In a recent article I read just this morning, a new technology is being discussed, which is based on an already well known technology called MRI. With this new technology, it is possible to observe brain function during  the questioning of an individual. The present impression of the researchers is that this kind of study can detect with high accuracy whether an individual is lying. It appears to be at least as effective as the presently available lie detector technologies. The author of the article goes on to discuss some of the limitations of this technology, but it definitely seems to be that we are on the cusp of a new way of determining veracity of human statements. If and when the day comes that we do decide to rely on such technologies in the courtroom, it once again begs the question whether there will be any need for more “ancient” systems such as witness testimony.

No system is 100% accurate. There are countless studies on the accuracy of witness testimony under controlled environments. The physical placing of the witness  relative to an event can lead to a fundamentally different impression of the goings-on, in comparison to another witness placed at another location relative to the event. In both cases, the witnesses were questioned immediately after the event so that memory was far less of an issue. The combination of personal biases, our brains interpretation of visual events, and the physical reality of not always being able to fully see or hear the given event, can all lead to an effectively invalid witness statement, even though the witness is speaking as truthfully as he or she can.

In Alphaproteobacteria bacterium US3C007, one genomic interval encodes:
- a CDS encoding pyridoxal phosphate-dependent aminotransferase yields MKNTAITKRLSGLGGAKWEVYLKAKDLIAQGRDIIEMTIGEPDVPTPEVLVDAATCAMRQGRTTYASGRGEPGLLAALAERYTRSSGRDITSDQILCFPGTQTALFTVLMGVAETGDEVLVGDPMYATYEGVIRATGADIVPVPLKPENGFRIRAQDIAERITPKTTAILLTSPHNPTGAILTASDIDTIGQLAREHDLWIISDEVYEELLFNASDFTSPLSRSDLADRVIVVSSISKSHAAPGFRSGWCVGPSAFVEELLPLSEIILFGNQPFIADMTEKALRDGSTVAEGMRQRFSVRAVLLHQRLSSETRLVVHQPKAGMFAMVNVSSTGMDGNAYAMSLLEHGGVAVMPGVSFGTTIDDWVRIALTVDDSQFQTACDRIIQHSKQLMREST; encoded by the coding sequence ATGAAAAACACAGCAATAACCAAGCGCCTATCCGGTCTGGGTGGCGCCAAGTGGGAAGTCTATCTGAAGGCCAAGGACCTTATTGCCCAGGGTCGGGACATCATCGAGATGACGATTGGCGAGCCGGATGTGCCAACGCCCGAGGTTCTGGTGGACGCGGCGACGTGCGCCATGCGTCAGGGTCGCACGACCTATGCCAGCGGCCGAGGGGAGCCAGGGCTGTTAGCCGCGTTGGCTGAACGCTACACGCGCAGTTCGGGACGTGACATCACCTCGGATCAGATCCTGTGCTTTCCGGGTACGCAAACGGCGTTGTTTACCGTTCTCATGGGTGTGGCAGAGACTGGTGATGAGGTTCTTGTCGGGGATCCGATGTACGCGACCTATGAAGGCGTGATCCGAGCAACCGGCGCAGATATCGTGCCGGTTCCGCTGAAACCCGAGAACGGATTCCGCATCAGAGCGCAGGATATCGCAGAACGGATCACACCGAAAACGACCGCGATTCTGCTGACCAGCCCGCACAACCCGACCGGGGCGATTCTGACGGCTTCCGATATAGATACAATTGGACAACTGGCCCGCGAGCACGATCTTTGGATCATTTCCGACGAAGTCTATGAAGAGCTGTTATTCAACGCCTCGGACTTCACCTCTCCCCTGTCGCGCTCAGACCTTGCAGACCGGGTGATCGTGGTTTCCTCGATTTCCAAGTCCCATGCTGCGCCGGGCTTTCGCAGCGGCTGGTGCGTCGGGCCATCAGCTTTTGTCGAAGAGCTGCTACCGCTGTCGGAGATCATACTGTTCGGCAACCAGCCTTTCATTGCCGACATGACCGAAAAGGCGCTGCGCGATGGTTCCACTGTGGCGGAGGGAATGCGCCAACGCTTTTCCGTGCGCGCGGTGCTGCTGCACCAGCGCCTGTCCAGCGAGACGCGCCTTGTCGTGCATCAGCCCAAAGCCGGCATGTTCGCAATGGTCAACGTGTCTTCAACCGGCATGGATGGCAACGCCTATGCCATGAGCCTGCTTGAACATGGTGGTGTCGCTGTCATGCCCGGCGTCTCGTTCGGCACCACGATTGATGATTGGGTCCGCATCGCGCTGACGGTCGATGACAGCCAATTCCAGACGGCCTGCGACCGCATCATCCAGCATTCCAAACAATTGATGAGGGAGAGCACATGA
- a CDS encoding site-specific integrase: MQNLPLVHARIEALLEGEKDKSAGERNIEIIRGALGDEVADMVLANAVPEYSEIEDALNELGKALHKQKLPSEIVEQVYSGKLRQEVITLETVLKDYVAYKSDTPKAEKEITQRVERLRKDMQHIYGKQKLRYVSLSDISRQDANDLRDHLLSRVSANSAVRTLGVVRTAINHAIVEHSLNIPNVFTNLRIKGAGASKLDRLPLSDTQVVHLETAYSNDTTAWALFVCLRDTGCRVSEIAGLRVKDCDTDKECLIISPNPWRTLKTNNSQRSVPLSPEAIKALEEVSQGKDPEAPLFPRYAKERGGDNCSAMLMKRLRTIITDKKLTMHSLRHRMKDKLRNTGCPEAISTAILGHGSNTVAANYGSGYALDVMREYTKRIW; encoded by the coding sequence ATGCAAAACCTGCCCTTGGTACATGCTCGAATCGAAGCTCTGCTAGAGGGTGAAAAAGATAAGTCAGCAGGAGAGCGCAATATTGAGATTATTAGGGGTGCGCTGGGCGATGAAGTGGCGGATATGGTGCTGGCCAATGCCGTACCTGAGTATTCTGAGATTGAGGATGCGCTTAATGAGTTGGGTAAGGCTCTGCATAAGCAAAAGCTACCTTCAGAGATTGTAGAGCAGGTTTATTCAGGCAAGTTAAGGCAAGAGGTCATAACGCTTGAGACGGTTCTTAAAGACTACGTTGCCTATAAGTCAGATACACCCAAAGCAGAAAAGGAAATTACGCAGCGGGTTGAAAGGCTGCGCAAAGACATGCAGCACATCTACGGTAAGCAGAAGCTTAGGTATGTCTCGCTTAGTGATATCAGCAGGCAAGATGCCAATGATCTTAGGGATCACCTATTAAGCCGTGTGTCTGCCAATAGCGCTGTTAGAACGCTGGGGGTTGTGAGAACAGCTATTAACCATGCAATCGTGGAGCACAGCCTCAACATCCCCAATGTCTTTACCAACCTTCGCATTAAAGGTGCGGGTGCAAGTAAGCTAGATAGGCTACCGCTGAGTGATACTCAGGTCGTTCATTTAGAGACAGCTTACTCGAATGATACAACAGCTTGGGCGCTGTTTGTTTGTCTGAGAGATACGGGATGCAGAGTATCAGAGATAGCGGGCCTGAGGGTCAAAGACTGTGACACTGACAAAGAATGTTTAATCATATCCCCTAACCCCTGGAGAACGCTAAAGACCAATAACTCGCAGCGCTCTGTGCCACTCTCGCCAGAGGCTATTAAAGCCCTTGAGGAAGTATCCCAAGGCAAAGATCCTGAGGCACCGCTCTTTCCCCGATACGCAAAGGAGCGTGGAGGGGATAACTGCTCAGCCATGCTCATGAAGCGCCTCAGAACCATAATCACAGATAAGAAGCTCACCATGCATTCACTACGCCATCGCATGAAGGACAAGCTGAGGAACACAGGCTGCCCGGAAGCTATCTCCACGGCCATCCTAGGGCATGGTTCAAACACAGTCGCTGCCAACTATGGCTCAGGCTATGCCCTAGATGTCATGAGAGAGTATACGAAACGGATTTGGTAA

There is the very legitimate question  of what happens when a sociopath, who has no physiological response to lying, speaks a falsehood. Does the brain of a sociopath even recognize the difference between the truth and a lie? If you ask the sociopath whether he or she killed an individual, could their MRI demonstrate no abnormality, even though they are lying through their teeth? The answers to these questions and many more are simply not yet available and definitely will be the subject of further research.

When all is said and done, all of these technologies contribute to an overall picture that helps to determine what happened in a particular situation. Sometimes, even when DNA evidence seems to indicate one individual as guilty of a crime, solid witness testimony can put this DNA evidence into question. It seems that for now, G-d continues to be the only one that can truly know the recesses of an individual’s heart.

It was said by an arguably very great Rabbi in history that “he who hath no sin should cast the first stone”. As far as I know, we still do not have a version of an MRI that can determine the state of sinfulness of an individual. But we have to have a working judicial system in order to function within the reality of our times. We have to rely on what we have in order to determine guilt versus innocence. And it seems that the great rabbis of the Talmud had a great deal to contribute to this discussion, even thousands of years after their passing.

Thanks for listening

About the Author
Dr. Nahum Kovalski received his bachelor's of science in computer science and his medical degree in Canada. He came to Israel in 1991 and married his wife of 22 years in 1992. He has 3 amazing children and has lived in Jerusalem since making Aliyah. Dr. Kovalski was with TEREM Emergency Medical Services for 21 years until June of 2014, and is now a private consultant on medicine and technology.